G.L.Piggy [at] gmail.com
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The other day President Obama unveiled a plan to tackle the trillion dollar student debt bomb. It was an arm tackle though, and student debt trucked through Obama’s plan like Christian Okoye on twice as many steroids as he already was on.
Student debt – with the help of Owsers – has become a hot-button issue being discussed by many pundits and commentators. But nearly all of them avoid the elephant in the room. They chalk high tuition inflation up to increased spending on facilities and lack of funding at the state level. But private college tuition rates are far outpacing inflation too. Something else is perpetuating this bubble, but hardly anyone sees the writing on the wall.
None of the economics professors who have blogs address the issue head on. None of them tell us that student debt has skyrocketed because tuition prices have skyrocketed because of this perverse system whereby the federal government, through granting such easy money to students, signals schools that they can basically jack up their tuition rates without having to worry about the market forces of supply and demand. The schools get paid, and the students are left with two things: the bill and (hopefully) a degree. But a degree is becoming less of a sure ticket to a job – a worse paying job at that.
The schools know: if they charge it, students will still come. It is a royally fucked up system, but it is damn near impossible to get a prominent blogger or newsman to state it in such clear terms.
Tyler Cowen at Marginal Revolution has barely any posts dedicated to the topic. EconLog touches on the issue, and some of the commenters know what time it is, but even for a “liberty-loving” outfit, Bryan Caplan and company have ignored this issue – something that is in the Hayekian and Austrian wheelhouses. It makes me wonder, do professors have a conflict of interest in pointing out exactly what is causing this tuition-debt spiral? I mean, they and their institutions benefit from this scheme. Not saying that they are purposely being dishonest, just that they may be so tied into this educational-industrial complex that they look for every other reason to explain the tuition increases before even glancing at the obvious.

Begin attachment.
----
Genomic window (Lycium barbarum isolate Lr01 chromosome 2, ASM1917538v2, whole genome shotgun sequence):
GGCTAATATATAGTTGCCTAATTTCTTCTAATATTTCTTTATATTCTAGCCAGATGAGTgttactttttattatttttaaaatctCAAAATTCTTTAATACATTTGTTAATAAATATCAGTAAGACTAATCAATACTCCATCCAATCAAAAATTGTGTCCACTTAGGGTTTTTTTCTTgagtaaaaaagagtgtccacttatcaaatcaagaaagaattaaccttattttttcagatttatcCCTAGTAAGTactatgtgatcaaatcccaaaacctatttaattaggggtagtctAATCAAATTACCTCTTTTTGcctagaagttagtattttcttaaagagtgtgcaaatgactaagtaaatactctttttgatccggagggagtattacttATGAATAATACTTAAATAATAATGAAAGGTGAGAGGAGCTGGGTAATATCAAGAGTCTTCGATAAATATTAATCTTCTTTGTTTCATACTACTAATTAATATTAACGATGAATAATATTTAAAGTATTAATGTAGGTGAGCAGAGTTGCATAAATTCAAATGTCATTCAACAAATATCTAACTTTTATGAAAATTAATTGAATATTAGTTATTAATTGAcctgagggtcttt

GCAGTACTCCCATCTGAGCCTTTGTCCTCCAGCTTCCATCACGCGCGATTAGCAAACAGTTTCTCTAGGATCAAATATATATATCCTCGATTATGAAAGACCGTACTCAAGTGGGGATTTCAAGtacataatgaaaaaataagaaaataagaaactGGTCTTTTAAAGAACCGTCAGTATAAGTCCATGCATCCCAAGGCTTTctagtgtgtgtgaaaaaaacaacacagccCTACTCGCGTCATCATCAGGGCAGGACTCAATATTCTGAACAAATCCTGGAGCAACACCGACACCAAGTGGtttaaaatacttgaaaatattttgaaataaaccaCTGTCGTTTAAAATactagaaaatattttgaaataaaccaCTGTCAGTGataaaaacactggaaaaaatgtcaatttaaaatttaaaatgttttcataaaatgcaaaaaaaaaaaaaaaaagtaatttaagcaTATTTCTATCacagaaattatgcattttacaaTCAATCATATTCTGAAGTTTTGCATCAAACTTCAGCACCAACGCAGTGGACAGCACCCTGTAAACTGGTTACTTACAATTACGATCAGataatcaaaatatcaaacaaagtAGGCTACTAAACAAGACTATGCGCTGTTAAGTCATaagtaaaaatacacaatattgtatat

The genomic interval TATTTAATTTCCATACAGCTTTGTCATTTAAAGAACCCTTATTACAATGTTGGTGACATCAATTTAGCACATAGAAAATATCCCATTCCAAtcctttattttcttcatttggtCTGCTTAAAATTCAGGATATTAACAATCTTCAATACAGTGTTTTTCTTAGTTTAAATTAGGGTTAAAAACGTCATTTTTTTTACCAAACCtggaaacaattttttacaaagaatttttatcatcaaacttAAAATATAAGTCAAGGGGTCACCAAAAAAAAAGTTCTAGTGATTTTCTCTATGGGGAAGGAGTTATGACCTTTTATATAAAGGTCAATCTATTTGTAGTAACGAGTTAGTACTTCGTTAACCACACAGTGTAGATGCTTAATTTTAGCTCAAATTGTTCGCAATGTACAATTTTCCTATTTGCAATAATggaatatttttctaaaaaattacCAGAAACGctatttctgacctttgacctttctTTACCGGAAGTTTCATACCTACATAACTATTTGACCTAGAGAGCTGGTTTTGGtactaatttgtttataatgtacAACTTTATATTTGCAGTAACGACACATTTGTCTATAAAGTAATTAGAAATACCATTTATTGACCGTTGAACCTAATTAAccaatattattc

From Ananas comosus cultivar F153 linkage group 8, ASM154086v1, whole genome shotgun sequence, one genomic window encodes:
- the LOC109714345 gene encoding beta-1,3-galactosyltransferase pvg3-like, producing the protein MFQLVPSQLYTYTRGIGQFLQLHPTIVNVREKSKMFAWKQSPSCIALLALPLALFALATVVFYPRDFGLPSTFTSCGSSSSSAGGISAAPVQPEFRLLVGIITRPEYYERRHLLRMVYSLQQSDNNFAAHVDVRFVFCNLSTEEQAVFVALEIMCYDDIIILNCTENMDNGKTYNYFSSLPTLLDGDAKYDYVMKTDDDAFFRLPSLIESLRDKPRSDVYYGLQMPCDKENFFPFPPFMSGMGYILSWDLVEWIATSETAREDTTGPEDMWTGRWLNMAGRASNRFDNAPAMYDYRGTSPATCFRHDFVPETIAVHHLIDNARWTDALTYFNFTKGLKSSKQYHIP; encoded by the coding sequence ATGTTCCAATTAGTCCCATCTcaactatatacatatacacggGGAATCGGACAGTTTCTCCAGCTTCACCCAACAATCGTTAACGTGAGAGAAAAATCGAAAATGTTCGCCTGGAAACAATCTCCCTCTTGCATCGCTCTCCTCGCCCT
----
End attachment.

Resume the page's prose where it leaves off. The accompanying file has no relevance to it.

Tom Woods, an Austrian economist with no learning-institution affiliation, is one of the very few who continually harp on the issue. Of course, this makes him a kook. He excerpts from his newest book Rollback:
Of course, it is the subsidies themselves that push tuition costs ever higher. Here’s the obvious point everyone pretends not to realize: colleges know the students have access to low-interest loans courtesy of government. Aware that prospective students enjoy artificially increased purchasing power, college administrations raise tuition (and cut back their own aid programs) accordingly. When tuition thus continues to rise, as any fool could predict, we hear huzzahs for the government – for however could students pay this high tuition without government assistance? It is the classic case, as Harry Browne said, of the government breaking your leg, handing you a crutch, and saying, “See? Without me you couldn’t walk.”
The solution is relatively simple. A dual-headed change in which the bankruptability of student debt is reinstituted and in which loan guarantees are immediately revoked. Let the chips fall where they may. Some creditors won’t get paid as more students default, but those students suffer the long-term consequences of declaring bankruptcy. Going forward, tuition prices decrease to their natural level, and kids have to either get loans through other means, work to pay for school, or rely on scholarships. And hopefully, this will also weed out some of the folks who were sucked into college by the cheap money and probably should have sought other means to develop work and life skills.
OWS could actually do something here, but they’d rather yammer on about getting student debt completely expunged. But that is their true leftist nature.